I went through Italy last summer. Franciscan Pilgrimage Programs took our group to places associated with Saint Michael the Archangel, Saint Pio of Pietrelcina (Padre Pio), Saints Francis and Clare of Assisi, Saint Anthony of Padua and Saint Pope John XXIII.
It was one of the highlights of my life. Besides seeing places important in the lives of my favorite saints, I had a chance to pray in those places. I will never forget Greccio where Francis was inspired to reenact the Bethlehem story or Clare’s simple dormitory where she died.
Even though I’m an introvert, I really got to know my fellow pilgrims, their life stories and struggles with faith. My companions, too, were among the “Saints and Angels” I encountered.
First Pilgrimage to the Holy Land
How does a place become holy? It is either where holy men and women have lived and died, or a spot in nature (like a mountaintop) where the veil between heaven and earth seems thin, as Celtic people describe it. Either way, the God of immense love becomes almost tangible.
Since Saint Helena wanted to find the exact spot where Jesus was born and died, Palestine has been thought of as “the Holy Land.” Nothing brings you closer to Jesus than praying among the fragrant olive trees in the Garden of Gethsemane or seeing fishermen bring in their catch off the Sea of Galilee. No wonder this land is sometimes called “the fifth gospel.”
I’ve twice had the opportunity to go to Bethlehem, Nazareth and Jerusalem, and sincerely hope that the politics of the Middle East settle down so that others have the chance to nourish their faith at the root.
Many pilgrimages have as their destination a shrine built around relics, miraculous statues, apparitions or the witness of saints.
For isolated people in the Middle Ages, going on pilgrimage was an exciting prospect. All students of English literature are familiar with The Canterbury Tales, Geoffrey Chaucer’s stories offered by a group of pilgrims en route to the tomb of the martyred Saint Thomas à Becket.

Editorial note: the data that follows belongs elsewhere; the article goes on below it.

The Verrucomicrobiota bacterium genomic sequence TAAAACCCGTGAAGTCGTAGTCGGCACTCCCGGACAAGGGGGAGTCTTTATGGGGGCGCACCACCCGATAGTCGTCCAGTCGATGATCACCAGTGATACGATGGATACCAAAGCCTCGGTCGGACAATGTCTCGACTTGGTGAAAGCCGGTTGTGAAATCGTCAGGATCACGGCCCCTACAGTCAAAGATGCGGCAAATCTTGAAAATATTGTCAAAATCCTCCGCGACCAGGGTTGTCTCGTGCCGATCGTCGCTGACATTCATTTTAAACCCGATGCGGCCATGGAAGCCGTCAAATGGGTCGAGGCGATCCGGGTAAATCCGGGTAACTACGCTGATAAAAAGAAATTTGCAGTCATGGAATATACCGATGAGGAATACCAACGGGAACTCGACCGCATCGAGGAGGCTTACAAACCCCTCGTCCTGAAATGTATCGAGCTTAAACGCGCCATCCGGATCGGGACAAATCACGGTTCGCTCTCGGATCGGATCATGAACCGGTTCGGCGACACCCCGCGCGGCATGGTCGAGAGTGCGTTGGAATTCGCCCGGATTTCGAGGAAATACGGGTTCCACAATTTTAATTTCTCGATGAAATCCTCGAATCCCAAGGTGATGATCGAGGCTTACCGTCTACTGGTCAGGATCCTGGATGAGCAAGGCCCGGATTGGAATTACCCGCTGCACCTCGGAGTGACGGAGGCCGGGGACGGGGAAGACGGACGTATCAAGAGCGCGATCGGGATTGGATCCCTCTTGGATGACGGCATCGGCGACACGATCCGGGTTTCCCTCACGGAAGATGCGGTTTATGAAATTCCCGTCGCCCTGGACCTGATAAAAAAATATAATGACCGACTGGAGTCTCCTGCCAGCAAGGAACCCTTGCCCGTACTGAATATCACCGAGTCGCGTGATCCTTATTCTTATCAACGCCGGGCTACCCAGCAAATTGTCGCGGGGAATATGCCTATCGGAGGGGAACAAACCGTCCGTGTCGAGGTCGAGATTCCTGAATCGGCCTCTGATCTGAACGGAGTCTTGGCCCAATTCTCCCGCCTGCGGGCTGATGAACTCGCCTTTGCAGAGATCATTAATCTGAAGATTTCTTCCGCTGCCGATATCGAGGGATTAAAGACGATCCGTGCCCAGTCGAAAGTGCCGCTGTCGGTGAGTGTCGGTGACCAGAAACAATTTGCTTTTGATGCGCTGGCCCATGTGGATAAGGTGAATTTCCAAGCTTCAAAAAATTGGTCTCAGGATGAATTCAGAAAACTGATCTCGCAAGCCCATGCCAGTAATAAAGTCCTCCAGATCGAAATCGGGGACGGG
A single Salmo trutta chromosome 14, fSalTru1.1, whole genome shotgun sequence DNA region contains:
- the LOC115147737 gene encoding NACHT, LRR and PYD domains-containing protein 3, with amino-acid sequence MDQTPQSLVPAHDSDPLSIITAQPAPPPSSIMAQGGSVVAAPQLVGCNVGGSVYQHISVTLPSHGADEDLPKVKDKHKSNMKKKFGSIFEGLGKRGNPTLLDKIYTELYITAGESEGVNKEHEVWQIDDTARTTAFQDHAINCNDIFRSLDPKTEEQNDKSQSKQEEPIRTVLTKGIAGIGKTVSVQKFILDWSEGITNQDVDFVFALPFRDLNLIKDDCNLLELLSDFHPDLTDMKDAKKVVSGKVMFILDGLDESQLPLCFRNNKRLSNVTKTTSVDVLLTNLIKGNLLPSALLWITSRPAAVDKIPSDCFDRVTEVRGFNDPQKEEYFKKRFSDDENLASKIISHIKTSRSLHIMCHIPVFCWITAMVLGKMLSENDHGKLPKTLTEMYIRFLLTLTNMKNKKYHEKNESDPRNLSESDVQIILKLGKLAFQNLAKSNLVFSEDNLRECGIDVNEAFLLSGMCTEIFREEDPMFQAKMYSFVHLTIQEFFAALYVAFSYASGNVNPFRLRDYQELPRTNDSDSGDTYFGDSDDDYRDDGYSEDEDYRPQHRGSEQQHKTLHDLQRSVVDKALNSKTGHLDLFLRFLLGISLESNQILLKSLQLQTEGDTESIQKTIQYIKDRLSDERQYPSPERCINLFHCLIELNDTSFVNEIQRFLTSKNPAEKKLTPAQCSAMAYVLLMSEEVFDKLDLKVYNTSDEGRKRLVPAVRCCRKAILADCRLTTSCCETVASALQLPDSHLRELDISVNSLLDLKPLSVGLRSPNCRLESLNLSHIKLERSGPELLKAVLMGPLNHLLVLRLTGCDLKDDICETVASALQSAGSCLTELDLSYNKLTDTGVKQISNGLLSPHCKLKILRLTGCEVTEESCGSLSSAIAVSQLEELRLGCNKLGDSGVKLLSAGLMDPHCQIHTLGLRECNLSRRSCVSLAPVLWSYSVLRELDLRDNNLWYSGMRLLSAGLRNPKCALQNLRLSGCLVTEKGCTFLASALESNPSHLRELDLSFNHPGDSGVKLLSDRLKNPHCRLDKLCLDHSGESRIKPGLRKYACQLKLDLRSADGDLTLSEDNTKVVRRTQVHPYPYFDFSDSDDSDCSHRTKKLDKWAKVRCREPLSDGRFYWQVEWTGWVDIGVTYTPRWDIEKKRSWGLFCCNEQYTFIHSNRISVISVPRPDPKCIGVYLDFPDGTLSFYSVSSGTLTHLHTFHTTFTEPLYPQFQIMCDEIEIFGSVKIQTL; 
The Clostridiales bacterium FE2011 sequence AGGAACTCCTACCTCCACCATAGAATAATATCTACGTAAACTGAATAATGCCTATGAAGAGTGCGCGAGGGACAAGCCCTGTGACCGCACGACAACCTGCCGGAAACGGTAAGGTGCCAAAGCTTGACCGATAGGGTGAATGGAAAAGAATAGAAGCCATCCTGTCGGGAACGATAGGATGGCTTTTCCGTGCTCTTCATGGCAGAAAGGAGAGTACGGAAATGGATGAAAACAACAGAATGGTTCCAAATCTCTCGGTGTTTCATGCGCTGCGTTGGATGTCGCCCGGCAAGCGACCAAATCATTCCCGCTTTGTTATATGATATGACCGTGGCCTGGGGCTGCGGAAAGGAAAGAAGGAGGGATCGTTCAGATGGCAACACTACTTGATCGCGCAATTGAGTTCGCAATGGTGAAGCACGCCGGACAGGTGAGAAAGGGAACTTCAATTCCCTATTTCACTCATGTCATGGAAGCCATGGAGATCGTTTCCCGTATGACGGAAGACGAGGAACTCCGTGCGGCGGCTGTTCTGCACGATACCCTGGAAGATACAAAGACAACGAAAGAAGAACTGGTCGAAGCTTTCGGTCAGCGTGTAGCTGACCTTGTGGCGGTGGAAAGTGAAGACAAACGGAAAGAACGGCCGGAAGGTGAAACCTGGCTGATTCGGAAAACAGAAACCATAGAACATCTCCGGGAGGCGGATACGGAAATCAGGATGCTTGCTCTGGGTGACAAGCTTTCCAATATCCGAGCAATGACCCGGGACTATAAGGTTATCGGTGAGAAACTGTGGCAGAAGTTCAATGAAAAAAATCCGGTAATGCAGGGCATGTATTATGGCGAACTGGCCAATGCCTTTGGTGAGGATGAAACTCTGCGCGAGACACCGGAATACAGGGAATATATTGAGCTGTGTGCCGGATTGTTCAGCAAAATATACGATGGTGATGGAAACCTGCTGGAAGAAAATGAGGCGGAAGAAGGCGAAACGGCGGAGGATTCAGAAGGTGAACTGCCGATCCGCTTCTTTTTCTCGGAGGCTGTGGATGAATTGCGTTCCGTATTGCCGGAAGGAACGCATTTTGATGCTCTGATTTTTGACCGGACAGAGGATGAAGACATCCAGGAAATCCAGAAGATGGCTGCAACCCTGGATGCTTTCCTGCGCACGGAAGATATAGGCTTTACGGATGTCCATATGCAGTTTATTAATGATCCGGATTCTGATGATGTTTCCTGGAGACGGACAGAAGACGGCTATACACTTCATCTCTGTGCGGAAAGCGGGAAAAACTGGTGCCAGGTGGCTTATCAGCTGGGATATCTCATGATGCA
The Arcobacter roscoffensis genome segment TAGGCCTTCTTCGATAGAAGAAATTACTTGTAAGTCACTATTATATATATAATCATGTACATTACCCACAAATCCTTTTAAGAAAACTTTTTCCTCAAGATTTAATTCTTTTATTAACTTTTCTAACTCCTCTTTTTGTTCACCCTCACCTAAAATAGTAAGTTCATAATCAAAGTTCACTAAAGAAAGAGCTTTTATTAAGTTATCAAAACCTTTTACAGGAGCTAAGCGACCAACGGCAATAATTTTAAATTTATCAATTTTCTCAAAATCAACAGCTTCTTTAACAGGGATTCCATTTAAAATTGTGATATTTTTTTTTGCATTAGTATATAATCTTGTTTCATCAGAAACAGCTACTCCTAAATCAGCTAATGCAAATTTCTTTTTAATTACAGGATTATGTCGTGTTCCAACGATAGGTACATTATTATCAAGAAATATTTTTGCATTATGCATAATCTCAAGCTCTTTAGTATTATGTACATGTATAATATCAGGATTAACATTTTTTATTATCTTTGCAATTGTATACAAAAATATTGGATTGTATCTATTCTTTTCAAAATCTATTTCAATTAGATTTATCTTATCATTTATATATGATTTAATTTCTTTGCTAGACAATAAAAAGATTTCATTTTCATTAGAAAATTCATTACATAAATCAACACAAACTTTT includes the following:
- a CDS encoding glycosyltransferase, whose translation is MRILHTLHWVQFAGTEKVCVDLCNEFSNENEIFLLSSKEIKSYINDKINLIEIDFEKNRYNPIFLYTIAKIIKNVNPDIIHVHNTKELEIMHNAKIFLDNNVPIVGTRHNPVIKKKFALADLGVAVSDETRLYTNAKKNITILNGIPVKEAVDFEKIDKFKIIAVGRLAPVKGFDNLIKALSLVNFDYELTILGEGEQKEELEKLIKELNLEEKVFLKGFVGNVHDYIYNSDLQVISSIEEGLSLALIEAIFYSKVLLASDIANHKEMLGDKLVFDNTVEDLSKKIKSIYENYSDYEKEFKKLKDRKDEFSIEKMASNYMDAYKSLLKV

The United States has 106 pilgrimage shrines dedicated to Our Lady, like La Conquistadora at the cathedral in Santa Fe. While there last November, I was touched to learn that the statue no longer refers to the Spanish conquest over the native peoples but to Mary’s conquest of our hearts.
When I was in high school, my family took a trip across eastern Canada and made it a point to stop at St. Joseph’s Oratory in Montreal, Cap-de-la-Madeleine and the Shrine-Basilica of St. Anne de Beaupré. (I thought all Catholics went to shrines while on vacation.) Most of the two million pilgrims who come each year to St. Anne’s shrine pray to Jesus’ grandmother for healing of family members.
Pilgrimage involves interior change. That’s how it differs from tourism. And that’s why people can be on pilgrimage—even in their living rooms. In my heart I’m always on pilgrimage.
If God created the entire universe, why do people regard certain places as holier or closer to God than others? One place’s dirt, water and/or vegetation are not holier in themselves, but together they recall some generous human response to God’s grace that is always freely given.
For centuries, Catholics have visited places linked to Jesus, to Mary or to other saints, partly as a way of acknowledging that we are always “on pilgrimage.” That was the title of Dorothy Day’s column in The Catholic Worker newspaper. Some astronauts have even found going to outer space to be a religious, as well as a scientific, experience.